Rep. Lola Sheldon-Galloway, R-Great Falls, answers questions from the House Judiciary Committee on her House Bill 405 on Monday, March 13, 2023. (Photo by Blair Miller, Daily Montanan)
A bill heard in the House Judiciary Committee Monday seeks to send a proposal to voters in the 2024 election that would amend the Montana Constitution to allow groups of citizens to form grand juries which could return indictments county attorneys would be forced to prosecute lest they be indicted themselves.
House Bill 405, sponsored by Rep. Lola Sheldon-Galloway, is the second from the Great Falls Republican this session that seeks to put the citizen grand jury mechanism in place in either law or the constitution.
The first, House Bill 589, was tabled 19-0 in the House Judiciary Committee in late February and was not brought back before the transmittal deadline. The language of both mirrors a failed 2010 initiative that never made the ballot.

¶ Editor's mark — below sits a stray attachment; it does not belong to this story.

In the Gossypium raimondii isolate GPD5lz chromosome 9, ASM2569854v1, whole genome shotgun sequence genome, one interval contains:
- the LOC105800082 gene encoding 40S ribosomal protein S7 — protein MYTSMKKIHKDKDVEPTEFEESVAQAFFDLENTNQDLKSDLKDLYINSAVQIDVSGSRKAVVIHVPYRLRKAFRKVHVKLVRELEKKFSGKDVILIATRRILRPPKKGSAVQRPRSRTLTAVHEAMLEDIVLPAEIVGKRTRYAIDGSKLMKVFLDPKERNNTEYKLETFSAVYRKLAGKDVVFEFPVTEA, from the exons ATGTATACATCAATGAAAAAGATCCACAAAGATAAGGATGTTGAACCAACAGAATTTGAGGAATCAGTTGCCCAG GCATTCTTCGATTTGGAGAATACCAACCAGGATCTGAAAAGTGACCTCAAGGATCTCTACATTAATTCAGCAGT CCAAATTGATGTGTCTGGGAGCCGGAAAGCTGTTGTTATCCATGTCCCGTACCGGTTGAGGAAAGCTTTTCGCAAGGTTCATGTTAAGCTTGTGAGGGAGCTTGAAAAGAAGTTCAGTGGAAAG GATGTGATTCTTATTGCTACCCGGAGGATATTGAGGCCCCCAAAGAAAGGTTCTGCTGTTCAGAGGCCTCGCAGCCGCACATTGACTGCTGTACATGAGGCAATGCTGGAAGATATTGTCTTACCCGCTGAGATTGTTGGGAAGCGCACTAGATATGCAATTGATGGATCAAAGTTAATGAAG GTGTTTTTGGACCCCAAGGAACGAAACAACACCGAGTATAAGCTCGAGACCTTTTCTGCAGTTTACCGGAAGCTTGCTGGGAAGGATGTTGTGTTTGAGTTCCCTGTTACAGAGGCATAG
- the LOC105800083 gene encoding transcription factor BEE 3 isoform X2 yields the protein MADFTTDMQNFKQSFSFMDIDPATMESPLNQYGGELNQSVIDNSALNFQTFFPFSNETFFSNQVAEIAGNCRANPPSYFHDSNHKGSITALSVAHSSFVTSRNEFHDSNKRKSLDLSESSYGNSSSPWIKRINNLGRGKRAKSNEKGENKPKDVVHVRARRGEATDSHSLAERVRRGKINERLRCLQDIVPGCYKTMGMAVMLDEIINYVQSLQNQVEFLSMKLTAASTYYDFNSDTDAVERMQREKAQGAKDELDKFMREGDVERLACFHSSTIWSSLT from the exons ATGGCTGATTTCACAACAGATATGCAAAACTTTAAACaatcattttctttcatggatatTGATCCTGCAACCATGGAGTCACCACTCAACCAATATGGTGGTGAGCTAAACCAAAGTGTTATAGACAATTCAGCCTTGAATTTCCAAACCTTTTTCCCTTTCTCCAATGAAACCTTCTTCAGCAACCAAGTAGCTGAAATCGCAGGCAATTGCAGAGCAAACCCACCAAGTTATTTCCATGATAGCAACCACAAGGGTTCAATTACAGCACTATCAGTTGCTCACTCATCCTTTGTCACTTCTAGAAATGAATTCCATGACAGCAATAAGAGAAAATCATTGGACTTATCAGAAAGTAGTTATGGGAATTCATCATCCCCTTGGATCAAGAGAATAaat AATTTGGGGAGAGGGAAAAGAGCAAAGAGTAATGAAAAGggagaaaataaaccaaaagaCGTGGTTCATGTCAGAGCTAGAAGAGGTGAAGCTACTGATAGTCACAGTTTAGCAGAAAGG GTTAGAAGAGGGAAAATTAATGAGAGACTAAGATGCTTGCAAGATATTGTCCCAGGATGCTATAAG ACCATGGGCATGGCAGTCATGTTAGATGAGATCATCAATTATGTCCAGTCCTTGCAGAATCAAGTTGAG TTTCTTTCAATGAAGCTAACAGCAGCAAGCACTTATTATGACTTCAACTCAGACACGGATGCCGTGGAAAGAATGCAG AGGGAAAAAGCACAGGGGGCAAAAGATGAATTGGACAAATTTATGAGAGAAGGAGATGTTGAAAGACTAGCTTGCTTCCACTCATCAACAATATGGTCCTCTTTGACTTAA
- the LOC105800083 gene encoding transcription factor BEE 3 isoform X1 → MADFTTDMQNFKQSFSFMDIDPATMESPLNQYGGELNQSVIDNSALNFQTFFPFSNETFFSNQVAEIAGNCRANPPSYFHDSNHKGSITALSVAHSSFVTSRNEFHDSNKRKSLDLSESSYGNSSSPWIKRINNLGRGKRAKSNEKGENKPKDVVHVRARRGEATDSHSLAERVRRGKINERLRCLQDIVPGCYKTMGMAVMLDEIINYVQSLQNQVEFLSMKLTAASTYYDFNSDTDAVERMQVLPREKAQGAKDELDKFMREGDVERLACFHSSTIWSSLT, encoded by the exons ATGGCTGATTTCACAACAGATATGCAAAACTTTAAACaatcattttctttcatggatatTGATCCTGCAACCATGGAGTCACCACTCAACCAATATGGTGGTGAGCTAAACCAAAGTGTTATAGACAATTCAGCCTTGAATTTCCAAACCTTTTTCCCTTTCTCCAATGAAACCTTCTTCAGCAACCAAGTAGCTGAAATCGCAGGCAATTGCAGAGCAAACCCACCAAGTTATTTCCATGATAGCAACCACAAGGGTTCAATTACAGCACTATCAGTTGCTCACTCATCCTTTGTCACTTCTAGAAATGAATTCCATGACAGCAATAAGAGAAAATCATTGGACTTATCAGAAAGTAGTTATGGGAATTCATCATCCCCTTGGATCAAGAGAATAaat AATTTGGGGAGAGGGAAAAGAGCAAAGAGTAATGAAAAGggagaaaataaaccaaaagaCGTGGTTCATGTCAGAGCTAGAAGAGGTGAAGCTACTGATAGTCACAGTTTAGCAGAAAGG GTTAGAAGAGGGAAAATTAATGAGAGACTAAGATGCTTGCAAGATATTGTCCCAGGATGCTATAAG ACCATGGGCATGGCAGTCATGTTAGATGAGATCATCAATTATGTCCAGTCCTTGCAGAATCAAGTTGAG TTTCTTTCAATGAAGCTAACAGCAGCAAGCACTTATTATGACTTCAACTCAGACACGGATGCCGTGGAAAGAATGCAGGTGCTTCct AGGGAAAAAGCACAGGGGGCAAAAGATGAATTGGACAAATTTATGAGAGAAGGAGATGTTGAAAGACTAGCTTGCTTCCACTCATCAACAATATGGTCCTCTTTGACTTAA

At Monday’s hearing, the Broadwater County attorney and a representative for the Montana County Attorneys’ Association, among others, said it was bad policy that shouldn’t make it out of committee.
“It is not a protection for the citizens. What it is, is a forced prosecution. I would label that an inquisition, not a check on power of the government,” said Brian Thompson, a lobbyist for the Montana County Attorneys’ Association.
Under Montana law and its constitution, only a district judge can impanel a grand jury, which hears evidence to determine whether prosecutors can indict a person on charges.